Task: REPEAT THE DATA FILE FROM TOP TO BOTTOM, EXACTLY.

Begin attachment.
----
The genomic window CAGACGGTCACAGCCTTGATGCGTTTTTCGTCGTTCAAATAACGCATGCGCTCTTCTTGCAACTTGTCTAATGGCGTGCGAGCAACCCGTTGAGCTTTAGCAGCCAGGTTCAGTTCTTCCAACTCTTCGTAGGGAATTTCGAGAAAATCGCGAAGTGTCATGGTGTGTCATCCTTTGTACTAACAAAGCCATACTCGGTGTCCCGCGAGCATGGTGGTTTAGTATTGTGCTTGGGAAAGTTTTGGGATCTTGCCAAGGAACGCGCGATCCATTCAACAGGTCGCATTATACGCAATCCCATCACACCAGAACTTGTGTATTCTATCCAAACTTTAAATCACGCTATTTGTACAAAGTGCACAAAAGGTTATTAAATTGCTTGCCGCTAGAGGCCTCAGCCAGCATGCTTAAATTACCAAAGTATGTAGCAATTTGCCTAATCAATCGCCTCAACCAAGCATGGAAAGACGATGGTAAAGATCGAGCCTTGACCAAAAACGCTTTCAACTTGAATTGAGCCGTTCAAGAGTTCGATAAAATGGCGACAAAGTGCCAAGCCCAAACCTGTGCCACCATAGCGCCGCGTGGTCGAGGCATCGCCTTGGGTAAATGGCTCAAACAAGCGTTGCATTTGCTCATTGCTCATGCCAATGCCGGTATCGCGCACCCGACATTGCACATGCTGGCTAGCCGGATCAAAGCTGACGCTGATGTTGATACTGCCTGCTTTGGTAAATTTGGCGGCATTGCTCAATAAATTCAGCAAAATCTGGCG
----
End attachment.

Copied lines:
The genomic window CAGACGGTCACAGCCTTGATGCGTTTTTCGTCGTTCAAATAACGCATGCGCTCTTCTTGCAACTTGTCTAATGGCGTGCGAGCAACCCGTTGAGCTTTAGCAGCCAGGTTCAGTTCTTCCAACTCTTCGTAGGGAATTTCGAGAAAATCGCGAAGTGTCATGGTGTGTCATCCTTTGTACTAACAAAGCCATACTCGGTGTCCCGCGAGCATGGTGGTTTAGTATTGTGCTTGGGAAAGTTTTGGGATCTTGCCAAGGAACGCGCGATCCATTCAACAGGTCGCATTATACGCAATCCCATCACACCAGAACTTGTGTATTCTATCCAAACTTTAAATCACGCTATTTGTACAAAGTGCACAAAAGGTTATTAAATTGCTTGCCGCTAGAGGCCTCAGCCAGCATGCTTAAATTACCAAAGTATGTAGCAATTTGCCTAATCAATCGCCTCAACCAAGCATGGAAAGACGATGGTAAAGATCGAGCCTTGACCAAAAACGCTTTCAACTTGAATTGAGCCGTTCAAGAGTTCGATAAAATGGCGACAAAGTGCCAAGCCCAAACCTGTGCCACCATAGCGCCGCGTGGTCGAGGCATCGCCTTGGGTAAATGGCTCAAACAAGCGTTGCATTTGCTCATTGCTCATGCCAATGCCGGTATCGCGCACCCGACATTGCACATGCTGGCTAGCCGGATCAAAGCTGACGCTGATGTTGATACTGCCTGCTTTGGTAAATTTGGCGGCATTGCTCAATAAATTCAGCAAAATCTGGCG